Testament of Dan 6:2

Testament of the Twelve Patriarchs

And now, fear the Lord, my children, and beware of Satan and his spirits. Draw near unto God and unto the angel that intercedeth for you, for he is a mediator between God and man, and for the peace of Israel he shall stand up against the kingdom of the enemy. Therefore is the enemy eager to destroy all that call upon the Lord. For he knoweth that upon the day on which Israel shall repent, the kingdom of the enemy shall be brought to an end.

Galatians 3:19

New Testament

18 For if the inheritance is based on the law, it is no longer based on the promise, but God graciously gave it to Abraham through the promise. 19 Why then was the law given? It was added because of transgressions, until the arrival of the descendant to whom the promise had been made. It was administered through angels by an intermediary. 20 Now an intermediary is not for one party alone, but God is one. 21 Is the law therefore opposed to the promises of God? Absolutely not! For if a law had been given that was able to give life, then righteousness would certainly have come by the law.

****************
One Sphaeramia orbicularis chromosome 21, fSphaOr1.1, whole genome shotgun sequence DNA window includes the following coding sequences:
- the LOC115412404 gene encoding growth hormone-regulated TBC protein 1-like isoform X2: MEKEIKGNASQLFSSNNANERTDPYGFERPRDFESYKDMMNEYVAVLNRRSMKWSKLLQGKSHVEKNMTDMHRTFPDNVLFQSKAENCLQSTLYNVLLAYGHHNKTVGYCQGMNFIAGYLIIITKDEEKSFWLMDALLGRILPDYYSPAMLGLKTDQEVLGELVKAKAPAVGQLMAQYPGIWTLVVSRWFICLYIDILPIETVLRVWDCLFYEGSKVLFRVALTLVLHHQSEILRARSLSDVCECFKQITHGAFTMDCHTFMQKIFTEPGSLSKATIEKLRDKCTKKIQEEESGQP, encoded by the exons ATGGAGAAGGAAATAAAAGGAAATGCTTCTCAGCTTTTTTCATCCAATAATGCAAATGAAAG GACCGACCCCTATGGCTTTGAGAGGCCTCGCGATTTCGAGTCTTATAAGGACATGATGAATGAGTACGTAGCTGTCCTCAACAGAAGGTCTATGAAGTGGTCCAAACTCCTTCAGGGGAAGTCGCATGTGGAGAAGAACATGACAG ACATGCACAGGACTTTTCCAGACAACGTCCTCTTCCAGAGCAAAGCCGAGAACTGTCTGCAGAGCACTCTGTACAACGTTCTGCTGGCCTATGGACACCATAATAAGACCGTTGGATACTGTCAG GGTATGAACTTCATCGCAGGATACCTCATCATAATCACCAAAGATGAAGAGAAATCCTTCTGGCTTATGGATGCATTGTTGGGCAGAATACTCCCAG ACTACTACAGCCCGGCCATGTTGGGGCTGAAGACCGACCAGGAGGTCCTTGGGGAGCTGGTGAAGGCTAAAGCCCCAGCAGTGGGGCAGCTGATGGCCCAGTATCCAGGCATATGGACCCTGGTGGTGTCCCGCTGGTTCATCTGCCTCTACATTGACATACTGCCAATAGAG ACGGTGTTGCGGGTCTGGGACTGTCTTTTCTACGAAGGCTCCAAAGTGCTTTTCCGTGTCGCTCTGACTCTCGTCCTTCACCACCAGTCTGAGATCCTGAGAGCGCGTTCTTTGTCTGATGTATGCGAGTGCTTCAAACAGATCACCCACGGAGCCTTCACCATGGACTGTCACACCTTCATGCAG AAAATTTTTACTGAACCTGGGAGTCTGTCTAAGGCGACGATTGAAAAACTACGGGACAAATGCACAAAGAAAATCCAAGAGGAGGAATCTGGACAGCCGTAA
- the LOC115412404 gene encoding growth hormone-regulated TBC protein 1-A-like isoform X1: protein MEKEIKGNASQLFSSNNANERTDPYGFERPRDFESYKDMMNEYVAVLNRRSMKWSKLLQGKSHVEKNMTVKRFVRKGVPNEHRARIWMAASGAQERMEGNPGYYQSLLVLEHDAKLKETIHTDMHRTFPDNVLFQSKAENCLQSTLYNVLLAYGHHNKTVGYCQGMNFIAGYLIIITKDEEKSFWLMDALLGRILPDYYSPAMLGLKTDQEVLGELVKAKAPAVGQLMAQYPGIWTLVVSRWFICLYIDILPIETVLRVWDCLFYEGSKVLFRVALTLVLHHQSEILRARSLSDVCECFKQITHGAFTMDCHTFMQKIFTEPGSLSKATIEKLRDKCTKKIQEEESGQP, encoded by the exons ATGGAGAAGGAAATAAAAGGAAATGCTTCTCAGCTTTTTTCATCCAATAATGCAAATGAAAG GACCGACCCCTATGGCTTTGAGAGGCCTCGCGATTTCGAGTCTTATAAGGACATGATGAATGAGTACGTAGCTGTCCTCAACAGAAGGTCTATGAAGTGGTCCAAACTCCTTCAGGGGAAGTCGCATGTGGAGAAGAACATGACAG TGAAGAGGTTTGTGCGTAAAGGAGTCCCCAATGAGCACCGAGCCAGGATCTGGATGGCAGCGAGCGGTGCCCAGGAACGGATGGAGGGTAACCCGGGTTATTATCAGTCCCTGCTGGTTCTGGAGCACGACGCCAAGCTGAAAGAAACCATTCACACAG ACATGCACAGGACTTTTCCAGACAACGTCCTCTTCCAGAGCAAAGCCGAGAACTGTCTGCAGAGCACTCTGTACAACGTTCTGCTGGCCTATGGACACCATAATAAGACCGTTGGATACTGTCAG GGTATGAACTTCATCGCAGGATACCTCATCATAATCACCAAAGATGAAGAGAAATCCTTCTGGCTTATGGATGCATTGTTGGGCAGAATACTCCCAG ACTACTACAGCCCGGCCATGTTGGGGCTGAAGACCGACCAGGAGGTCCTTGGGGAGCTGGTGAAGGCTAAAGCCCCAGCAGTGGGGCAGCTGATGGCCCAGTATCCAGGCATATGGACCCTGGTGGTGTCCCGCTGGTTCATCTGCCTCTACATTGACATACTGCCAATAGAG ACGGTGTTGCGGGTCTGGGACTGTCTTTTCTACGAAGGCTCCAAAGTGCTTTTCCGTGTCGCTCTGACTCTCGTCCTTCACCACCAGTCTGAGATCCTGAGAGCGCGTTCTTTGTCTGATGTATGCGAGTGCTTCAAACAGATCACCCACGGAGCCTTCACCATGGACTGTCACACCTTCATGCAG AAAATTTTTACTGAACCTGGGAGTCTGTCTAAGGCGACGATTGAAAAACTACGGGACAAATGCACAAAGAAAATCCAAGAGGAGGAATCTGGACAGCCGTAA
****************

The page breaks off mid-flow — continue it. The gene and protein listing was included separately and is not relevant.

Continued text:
Notes and References

"... The LXX in Job 9:33 had used the term to bemoan the absence of someone to officiate between man and God. Anthony Hanson unconvincingly posits Job 9:33 as the main background here (“The Mediator: 1 Timothy 2:5-6,” in Studies in the Pastoral Epistles [London: S.P.C.K., 1968] 56-64). Philo had made considerable use of µεσίτης and cognates in his voluminous speculations about the existence of various cosmic and angelic intermediaries between God and human beings. The Mithra cult and other Greco-Roman religions also made liberal use of the term in their various mediatorial theologies. See also T. Dan 6:2 concerning angelic mediators which might have influenced Paul himself in Gal 3:19-20. The term is predicated elsewhere of Christ (Heb 8:6; 9:15; 12:24) but with reference specifically to priestly sacrifice and thus not at issue in 1 Tim 2:5-6 ..."

Brown, Peter Dunstan The Use of Ransom Language in 1 Timothy 2:1-7 and Titus 2:11-14 (p. 100) The Catholic University of America, 2014

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